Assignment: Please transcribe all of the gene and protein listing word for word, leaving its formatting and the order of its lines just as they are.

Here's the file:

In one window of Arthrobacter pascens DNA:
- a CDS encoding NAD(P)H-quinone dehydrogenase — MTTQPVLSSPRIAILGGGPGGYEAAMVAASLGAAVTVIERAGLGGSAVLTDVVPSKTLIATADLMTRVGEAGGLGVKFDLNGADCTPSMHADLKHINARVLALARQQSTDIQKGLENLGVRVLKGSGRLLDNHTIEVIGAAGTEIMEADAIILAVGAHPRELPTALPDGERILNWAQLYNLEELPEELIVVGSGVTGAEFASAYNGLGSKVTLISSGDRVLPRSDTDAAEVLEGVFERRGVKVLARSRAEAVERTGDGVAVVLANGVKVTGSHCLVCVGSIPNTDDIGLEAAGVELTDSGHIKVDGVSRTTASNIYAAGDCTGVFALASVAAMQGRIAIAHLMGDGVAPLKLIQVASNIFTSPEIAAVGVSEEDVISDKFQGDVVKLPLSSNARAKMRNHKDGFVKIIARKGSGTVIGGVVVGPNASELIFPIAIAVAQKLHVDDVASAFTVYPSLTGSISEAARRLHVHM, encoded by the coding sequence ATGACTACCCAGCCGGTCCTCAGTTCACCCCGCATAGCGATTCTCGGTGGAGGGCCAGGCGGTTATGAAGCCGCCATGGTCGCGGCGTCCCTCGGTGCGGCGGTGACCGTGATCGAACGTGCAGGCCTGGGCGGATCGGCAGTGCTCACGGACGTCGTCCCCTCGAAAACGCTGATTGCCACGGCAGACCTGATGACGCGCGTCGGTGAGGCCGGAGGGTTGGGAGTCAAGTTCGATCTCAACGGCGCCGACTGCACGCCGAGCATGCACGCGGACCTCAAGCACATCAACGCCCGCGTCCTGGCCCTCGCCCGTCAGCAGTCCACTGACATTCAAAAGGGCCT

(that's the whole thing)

In one window of Arthrobacter pascens DNA:
- a CDS encoding NAD(P)H-quinone dehydrogenase — MTTQPVLSSPRIAILGGGPGGYEAAMVAASLGAAVTVIERAGLGGSAVLTDVVPSKTLIATADLMTRVGEAGGLGVKFDLNGADCTPSMHADLKHINARVLALARQQSTDIQKGLENLGVRVLKGSGRLLDNHTIEVIGAAGTEIMEADAIILAVGAHPRELPTALPDGERILNWAQLYNLEELPEELIVVGSGVTGAEFASAYNGLGSKVTLISSGDRVLPRSDTDAAEVLEGVFERRGVKVLARSRAEAVERTGDGVAVVLANGVKVTGSHCLVCVGSIPNTDDIGLEAAGVELTDSGHIKVDGVSRTTASNIYAAGDCTGVFALASVAAMQGRIAIAHLMGDGVAPLKLIQVASNIFTSPEIAAVGVSEEDVISDKFQGDVVKLPLSSNARAKMRNHKDGFVKIIARKGSGTVIGGVVVGPNASELIFPIAIAVAQKLHVDDVASAFTVYPSLTGSISEAARRLHVHM, encoded by the coding sequence ATGACTACCCAGCCGGTCCTCAGTTCACCCCGCATAGCGATTCTCGGTGGAGGGCCAGGCGGTTATGAAGCCGCCATGGTCGCGGCGTCCCTCGGTGCGGCGGTGACCGTGATCGAACGTGCAGGCCTGGGCGGATCGGCAGTGCTCACGGACGTCGTCCCCTCGAAAACGCTGATTGCCACGGCAGACCTGATGACGCGCGTCGGTGAGGCCGGAGGGTTGGGAGTCAAGTTCGATCTCAACGGCGCCGACTGCACGCCGAGCATGCACGCGGACCTCAAGCACATCAACGCCCGCGTCCTGGCCCTCGCCCGTCAGCAGTCCACTGACATTCAAAAGGGCCT